I recently entered the first MAAXX-Europe competition to be held at the University of the West of England (UWE). On the surface it’s a simple challenge in which UAVs must follow an oval circuit of one red line, around 20m by 6m. However, this proved to be anything but simple and with few rules about how many could be on the circuit at the same time… you get the idea!
So before you read further, I didn’t win (I came 4th of 6, which I am pleased with as a hobbyist up against university teams). However, my hexacopter did complete a lap and I now know exactly what worked really well and what didn’t! And it’s that knowledge I wish to share as part of the payback for all the open-source community help I have had in the last year.
So this might be of interest to you if you are interested in UAV image recognition, control systems and the systems integration of a companion computer (Raspberry Pi alongside a Pixhawk).
It’s also a big thanks to Steve Wright of UWE and colleagues for laying on the event, which together with the UK UAV Challenge held annually at the UK Drone Show, promise to greatly accelerate our capabilities in this expanding market.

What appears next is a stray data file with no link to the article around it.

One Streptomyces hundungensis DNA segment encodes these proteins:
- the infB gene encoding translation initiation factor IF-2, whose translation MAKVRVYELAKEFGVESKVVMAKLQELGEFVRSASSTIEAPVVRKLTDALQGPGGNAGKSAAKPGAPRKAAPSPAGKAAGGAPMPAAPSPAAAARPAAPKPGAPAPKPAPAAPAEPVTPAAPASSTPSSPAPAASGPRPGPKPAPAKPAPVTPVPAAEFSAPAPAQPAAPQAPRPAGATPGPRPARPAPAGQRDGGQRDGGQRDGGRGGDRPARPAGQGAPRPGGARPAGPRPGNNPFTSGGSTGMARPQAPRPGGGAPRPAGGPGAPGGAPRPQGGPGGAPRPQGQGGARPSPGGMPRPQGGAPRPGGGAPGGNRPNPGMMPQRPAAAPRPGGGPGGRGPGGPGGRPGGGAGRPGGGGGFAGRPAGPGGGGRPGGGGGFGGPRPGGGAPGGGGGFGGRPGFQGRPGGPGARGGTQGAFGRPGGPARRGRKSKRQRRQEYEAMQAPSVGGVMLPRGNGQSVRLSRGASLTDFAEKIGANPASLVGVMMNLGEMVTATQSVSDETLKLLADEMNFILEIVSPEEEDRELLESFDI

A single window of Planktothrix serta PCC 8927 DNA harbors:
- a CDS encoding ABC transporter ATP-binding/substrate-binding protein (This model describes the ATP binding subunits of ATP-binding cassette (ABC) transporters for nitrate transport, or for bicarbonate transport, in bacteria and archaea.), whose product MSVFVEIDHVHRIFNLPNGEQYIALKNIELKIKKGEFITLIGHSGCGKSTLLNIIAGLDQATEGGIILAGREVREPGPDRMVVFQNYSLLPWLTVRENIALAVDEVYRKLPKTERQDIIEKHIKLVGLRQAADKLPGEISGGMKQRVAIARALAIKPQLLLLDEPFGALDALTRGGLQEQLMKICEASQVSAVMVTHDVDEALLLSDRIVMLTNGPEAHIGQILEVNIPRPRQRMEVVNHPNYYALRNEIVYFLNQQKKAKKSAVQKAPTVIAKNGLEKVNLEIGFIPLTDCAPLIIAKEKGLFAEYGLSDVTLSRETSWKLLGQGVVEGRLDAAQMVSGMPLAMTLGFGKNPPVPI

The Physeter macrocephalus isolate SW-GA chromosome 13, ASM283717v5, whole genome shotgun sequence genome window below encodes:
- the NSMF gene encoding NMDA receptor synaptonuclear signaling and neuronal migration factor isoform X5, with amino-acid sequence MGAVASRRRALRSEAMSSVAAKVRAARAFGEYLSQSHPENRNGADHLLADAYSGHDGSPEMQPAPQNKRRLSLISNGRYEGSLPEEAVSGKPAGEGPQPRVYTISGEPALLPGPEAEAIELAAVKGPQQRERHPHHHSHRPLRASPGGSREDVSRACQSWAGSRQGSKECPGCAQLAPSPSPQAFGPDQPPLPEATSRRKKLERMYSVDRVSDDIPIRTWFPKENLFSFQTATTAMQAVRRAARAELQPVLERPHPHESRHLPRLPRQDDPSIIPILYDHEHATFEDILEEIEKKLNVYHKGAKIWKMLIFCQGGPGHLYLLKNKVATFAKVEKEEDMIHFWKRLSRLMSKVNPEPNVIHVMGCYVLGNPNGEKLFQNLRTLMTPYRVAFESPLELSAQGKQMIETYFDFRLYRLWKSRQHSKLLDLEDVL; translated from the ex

To build an endurance UAV built for high efficiency, flying 20cm from the floor. This would:
- help win the endurance prize for the most completed laps. Even going very slowly, a 30min+ flight time between battery changes would build up lots of laps.
- Utilising ground effect would improve efficiency still further by 25%+.
- Flying so low would avoid the carnage above given that several UAVs might be flying at once and avoid the need for collision avoidance strategies.
Because it was built to run at low altitude and is of fulsome size, when asked at the competition it was immediately named ‘The Groundhog’. Great concept, great potential – what could go wrong?
What I’m covering:
- The hardware (airframe, avionics, etc.)
- Image recognition.
- Lessons learned and what’s next.
I’ll deal with each area, post the code (warts and all) and evaluate the effectiveness of each.